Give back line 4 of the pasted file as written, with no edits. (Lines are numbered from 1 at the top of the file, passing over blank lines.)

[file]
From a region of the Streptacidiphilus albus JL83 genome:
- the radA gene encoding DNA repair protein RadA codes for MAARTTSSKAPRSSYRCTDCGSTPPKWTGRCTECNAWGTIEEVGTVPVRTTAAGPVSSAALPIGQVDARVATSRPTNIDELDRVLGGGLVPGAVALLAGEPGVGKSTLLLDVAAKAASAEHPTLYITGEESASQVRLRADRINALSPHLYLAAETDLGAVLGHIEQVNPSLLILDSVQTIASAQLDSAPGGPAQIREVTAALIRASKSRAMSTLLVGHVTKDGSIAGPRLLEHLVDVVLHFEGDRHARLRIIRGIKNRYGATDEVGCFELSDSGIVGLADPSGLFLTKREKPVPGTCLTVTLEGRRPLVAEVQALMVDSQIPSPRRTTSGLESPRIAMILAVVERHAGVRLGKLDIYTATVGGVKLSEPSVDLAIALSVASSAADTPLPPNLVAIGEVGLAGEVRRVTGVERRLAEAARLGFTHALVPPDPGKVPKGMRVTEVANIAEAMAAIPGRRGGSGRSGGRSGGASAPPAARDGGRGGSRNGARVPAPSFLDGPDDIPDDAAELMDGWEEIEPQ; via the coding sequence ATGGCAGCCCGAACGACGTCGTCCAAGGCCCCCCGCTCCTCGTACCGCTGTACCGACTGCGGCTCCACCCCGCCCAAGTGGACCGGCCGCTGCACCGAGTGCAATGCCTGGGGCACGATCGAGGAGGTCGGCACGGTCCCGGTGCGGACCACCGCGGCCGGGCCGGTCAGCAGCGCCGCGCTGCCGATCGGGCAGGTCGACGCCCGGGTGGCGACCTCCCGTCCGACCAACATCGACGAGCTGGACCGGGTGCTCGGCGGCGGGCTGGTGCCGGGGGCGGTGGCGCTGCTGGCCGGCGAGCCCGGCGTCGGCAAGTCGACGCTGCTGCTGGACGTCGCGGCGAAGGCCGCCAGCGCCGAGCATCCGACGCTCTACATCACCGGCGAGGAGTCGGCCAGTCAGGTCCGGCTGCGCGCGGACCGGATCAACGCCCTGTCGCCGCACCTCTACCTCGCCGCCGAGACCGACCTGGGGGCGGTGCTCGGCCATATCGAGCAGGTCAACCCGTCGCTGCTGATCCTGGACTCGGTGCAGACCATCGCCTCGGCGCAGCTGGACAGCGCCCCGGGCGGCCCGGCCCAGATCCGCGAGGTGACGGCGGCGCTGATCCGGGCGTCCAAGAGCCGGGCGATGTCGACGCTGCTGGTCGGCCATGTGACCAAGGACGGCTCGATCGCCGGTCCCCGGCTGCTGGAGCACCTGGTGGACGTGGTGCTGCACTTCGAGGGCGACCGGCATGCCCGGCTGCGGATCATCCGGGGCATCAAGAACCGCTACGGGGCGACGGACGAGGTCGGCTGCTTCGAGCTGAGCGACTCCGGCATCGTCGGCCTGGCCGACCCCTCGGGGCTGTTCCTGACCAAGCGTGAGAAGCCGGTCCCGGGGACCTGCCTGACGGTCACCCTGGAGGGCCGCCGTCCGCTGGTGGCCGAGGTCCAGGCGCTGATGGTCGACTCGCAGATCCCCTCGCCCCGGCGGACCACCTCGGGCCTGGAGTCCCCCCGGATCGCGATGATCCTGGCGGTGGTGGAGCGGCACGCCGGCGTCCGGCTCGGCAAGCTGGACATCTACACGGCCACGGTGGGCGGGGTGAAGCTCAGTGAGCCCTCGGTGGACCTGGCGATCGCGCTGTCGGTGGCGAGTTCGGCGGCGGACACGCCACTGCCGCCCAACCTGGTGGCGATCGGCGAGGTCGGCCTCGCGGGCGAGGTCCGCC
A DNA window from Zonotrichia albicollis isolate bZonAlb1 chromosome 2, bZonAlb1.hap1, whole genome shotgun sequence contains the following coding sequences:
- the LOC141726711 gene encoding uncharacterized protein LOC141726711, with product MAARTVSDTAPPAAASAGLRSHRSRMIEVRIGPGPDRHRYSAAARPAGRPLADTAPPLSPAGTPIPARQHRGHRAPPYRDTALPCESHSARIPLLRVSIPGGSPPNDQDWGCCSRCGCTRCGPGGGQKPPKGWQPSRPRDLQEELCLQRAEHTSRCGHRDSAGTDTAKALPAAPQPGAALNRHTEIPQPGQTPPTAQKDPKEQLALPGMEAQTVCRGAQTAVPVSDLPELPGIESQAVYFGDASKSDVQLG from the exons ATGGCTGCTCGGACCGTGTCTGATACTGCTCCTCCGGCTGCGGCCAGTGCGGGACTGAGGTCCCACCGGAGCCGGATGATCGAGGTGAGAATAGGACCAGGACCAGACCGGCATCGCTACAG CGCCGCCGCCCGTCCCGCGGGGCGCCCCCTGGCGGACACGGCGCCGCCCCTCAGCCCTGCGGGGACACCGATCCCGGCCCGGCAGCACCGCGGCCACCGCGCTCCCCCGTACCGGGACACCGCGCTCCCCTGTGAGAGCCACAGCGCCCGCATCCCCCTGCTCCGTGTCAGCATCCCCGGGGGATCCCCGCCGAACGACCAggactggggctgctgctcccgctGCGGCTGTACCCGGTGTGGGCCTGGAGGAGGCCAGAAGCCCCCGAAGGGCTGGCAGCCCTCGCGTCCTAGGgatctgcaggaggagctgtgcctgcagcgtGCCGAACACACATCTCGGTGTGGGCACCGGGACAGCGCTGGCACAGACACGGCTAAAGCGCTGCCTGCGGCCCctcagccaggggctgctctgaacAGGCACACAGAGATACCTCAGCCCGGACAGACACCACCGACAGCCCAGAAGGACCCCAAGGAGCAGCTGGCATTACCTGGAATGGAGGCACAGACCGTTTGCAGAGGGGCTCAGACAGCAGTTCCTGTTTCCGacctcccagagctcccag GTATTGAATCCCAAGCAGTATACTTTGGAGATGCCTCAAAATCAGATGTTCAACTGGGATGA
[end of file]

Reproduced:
- the LOC141726711 gene encoding uncharacterized protein LOC141726711, with product MAARTVSDTAPPAAASAGLRSHRSRMIEVRIGPGPDRHRYSAAARPAGRPLADTAPPLSPAGTPIPARQHRGHRAPPYRDTALPCESHSARIPLLRVSIPGGSPPNDQDWGCCSRCGCTRCGPGGGQKPPKGWQPSRPRDLQEELCLQRAEHTSRCGHRDSAGTDTAKALPAAPQPGAALNRHTEIPQPGQTPPTAQKDPKEQLALPGMEAQTVCRGAQTAVPVSDLPELPGIESQAVYFGDASKSDVQLG from the exons ATGGCTGCTCGGACCGTGTCTGATACTGCTCCTCCGGCTGCGGCCAGTGCGGGACTGAGGTCCCACCGGAGCCGGATGATCGAGGTGAGAATAGGACCAGGACCAGACCGGCATCGCTACAG CGCCGCCGCCCGTCCCGCGGGGCGCCCCCTGGCGGACACGGCGCCGCCCCTCAGCCCTGCGGGGACACCGATCCCGGCCCGGCAGCACCGCGGCCACCGCGCTCCCCCGTACCGGGACACCGCGCTCCCCTGTGAGAGCCACAGCGCCCGCATCCCCCTGCTCCGTGTCAGCATCCCCGGGGGATCCCCGCCGAACGACCAggactggggctgctgctcccgctGCGGCTGTACCCGGTGTGGGCCTGGAGGAGGCCAGAAGCCCCCGAAGGGCTGGCAGCCCTCGCGTCCTAGGgatctgcaggaggagctgtgcctgcagcgtGCCGAACACACATCTCGGTGTGGGCACCGGGACAGCGCTGGCACAGACACGGCTAAAGCGCTGCCTGCGGCCCctcagccaggggctgctctgaacAGGCACACAGAGATACCTCAGCCCGGACAGACACCACCGACAGCCCAGAAGGACCCCAAGGAGCAGCTGGCATTACCTGGAATGGAGGCACAGACCGTTTGCAGAGGGGCTCAGACAGCAGTTCCTGTTTCCGacctcccagagctcccag GTATTGAATCCCAAGCAGTATACTTTGGAGATGCCTCAAAATCAGATGTTCAACTGGGATGA